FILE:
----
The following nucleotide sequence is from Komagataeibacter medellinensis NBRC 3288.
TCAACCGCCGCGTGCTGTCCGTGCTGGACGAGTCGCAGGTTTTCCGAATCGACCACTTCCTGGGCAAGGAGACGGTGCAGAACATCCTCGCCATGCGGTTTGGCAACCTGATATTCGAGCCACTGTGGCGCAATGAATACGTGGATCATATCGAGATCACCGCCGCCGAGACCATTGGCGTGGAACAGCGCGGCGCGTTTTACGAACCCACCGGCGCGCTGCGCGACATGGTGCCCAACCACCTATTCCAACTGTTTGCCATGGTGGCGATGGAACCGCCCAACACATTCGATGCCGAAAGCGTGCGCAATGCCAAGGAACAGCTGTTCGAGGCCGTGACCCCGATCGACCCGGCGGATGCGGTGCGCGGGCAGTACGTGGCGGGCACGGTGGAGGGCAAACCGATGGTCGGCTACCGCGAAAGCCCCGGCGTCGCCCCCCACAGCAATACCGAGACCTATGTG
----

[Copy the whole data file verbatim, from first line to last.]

The following nucleotide sequence is from Komagataeibacter medellinensis NBRC 3288.
TCAACCGCCGCGTGCTGTCCGTGCTGGACGAGTCGCAGGTTTTCCGAATCGACCACTTCCTGGGCAAGGAGACGGTGCAGAACATCCTCGCCATGCGGTTTGGCAACCTGATATTCGAGCCACTGTGGCGCAATGAATACGTGGATCATATCGAGATCACCGCCGCCGAGACCATTGGCGTGGAACAGCGCGGCGCGTTTTACGAACCCACCGGCGCGCTGCGCGACATGGTGCCCAACCACCTATTCCAACTGTTTGCCATGGTGGCGATGGAACCGCCCAACACATTCGATGCCGAAAGCGTGCGCAATGCCAAGGAACAGCTGTTCGAGGCCGTGACCCCGATCGACCCGGCGGATGCGGTGCGCGGGCAGTACGTGGCGGGCACGGTGGAGGGCAAACCGATGGTCGGCTACCGCGAAAGCCCCGGCGTCGCCCCCCACAGCAATACCGAGACCTATGTG